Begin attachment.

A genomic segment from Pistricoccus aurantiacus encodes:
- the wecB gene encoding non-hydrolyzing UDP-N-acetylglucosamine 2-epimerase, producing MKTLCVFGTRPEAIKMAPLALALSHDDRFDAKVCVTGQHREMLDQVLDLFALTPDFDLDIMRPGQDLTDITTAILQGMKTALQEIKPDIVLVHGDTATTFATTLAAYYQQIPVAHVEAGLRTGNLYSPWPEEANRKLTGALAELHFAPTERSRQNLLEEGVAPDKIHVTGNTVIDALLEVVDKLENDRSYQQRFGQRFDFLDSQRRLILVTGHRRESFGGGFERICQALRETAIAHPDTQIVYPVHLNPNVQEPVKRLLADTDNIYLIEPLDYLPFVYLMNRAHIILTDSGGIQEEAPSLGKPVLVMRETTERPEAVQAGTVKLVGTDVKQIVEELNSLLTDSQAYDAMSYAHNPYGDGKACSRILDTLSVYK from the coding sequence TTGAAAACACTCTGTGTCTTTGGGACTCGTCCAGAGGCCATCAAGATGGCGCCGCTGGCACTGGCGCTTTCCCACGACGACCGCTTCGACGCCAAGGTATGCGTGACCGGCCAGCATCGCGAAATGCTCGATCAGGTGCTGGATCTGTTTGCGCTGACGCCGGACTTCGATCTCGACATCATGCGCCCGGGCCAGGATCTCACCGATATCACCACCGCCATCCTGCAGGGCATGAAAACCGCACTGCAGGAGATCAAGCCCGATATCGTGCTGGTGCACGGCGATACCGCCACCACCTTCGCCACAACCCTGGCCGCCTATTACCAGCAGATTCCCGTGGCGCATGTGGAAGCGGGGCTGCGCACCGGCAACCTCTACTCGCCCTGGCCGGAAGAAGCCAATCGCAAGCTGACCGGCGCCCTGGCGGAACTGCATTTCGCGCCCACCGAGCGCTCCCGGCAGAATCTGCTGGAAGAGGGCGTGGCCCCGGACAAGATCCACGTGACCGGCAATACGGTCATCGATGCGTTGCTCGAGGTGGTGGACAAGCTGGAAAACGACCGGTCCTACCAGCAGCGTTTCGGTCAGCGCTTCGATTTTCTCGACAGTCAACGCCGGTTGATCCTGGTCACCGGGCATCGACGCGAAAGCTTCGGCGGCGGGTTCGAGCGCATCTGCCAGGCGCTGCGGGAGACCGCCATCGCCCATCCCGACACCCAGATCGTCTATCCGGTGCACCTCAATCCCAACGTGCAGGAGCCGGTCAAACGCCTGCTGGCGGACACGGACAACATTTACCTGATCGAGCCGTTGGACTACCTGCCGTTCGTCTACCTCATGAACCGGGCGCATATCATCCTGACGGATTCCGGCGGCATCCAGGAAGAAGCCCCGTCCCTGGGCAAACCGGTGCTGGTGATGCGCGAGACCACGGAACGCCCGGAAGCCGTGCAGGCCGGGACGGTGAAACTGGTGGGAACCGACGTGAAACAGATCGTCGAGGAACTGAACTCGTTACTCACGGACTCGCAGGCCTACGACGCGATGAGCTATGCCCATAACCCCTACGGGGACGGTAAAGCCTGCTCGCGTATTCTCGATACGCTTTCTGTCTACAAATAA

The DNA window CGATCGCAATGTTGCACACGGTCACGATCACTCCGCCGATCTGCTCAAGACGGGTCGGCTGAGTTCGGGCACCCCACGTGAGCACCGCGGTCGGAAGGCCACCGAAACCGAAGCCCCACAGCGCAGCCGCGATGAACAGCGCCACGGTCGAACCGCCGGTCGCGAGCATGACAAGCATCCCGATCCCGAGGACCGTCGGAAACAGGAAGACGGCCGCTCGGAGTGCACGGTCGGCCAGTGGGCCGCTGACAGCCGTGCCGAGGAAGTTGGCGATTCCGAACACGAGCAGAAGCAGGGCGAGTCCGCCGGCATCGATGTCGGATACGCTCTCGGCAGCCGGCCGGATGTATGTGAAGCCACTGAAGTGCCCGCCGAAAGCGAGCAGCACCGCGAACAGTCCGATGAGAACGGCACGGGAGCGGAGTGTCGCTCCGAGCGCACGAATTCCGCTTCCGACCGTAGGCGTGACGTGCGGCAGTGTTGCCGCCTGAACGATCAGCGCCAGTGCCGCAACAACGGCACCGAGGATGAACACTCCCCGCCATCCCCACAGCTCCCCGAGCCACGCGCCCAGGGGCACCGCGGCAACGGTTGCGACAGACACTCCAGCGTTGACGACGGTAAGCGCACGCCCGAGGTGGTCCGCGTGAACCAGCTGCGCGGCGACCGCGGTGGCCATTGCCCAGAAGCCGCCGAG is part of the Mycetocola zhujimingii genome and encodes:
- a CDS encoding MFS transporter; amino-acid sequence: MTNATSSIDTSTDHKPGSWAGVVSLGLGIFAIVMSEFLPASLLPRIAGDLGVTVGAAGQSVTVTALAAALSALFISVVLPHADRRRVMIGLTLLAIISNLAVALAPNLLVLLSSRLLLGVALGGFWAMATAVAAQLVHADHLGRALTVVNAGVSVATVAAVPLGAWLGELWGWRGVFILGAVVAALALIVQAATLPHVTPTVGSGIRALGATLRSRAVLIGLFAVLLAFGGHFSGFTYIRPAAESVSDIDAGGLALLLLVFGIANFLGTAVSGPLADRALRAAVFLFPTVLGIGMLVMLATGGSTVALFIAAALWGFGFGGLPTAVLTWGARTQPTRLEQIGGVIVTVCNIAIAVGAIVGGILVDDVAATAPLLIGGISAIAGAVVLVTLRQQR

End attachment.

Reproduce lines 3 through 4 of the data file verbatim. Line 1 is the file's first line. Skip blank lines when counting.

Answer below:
The DNA window CGATCGCAATGTTGCACACGGTCACGATCACTCCGCCGATCTGCTCAAGACGGGTCGGCTGAGTTCGGGCACCCCACGTGAGCACCGCGGTCGGAAGGCCACCGAAACCGAAGCCCCACAGCGCAGCCGCGATGAACAGCGCCACGGTCGAACCGCCGGTCGCGAGCATGACAAGCATCCCGATCCCGAGGACCGTCGGAAACAGGAAGACGGCCGCTCGGAGTGCACGGTCGGCCAGTGGGCCGCTGACAGCCGTGCCGAGGAAGTTGGCGATTCCGAACACGAGCAGAAGCAGGGCGAGTCCGCCGGCATCGATGTCGGATACGCTCTCGGCAGCCGGCCGGATGTATGTGAAGCCACTGAAGTGCCCGCCGAAAGCGAGCAGCACCGCGAACAGTCCGATGAGAACGGCACGGGAGCGGAGTGTCGCTCCGAGCGCACGAATTCCGCTTCCGACCGTAGGCGTGACGTGCGGCAGTGTTGCCGCCTGAACGATCAGCGCCAGTGCCGCAACAACGGCACCGAGGATGAACACTCCCCGCCATCCCCACAGCTCCCCGAGCCACGCGCCCAGGGGCACCGCGGCAACGGTTGCGACAGACACTCCAGCGTTGACGACGGTAAGCGCACGCCCGAGGTGGTCCGCGTGAACCAGCTGCGCGGCGACCGCGGTGGCCATTGCCCAGAAGCCGCCGAG is part of the Mycetocola zhujimingii genome and encodes:
- a CDS encoding MFS transporter; amino-acid sequence: MTNATSSIDTSTDHKPGSWAGVVSLGLGIFAIVMSEFLPASLLPRIAGDLGVTVGAAGQSVTVTALAAALSALFISVVLPHADRRRVMIGLTLLAIISNLAVALAPNLLVLLSSRLLLGVALGGFWAMATAVAAQLVHADHLGRALTVVNAGVSVATVAAVPLGAWLGELWGWRGVFILGAVVAALALIVQAATLPHVTPTVGSGIRALGATLRSRAVLIGLFAVLLAFGGHFSGFTYIRPAAESVSDIDAGGLALLLLVFGIANFLGTAVSGPLADRALRAAVFLFPTVLGIGMLVMLATGGSTVALFIAAALWGFGFGGLPTAVLTWGARTQPTRLEQIGGVIVTVCNIAIAVGAIVGGILVDDVAATAPLLIGGISAIAGAVVLVTLRQQR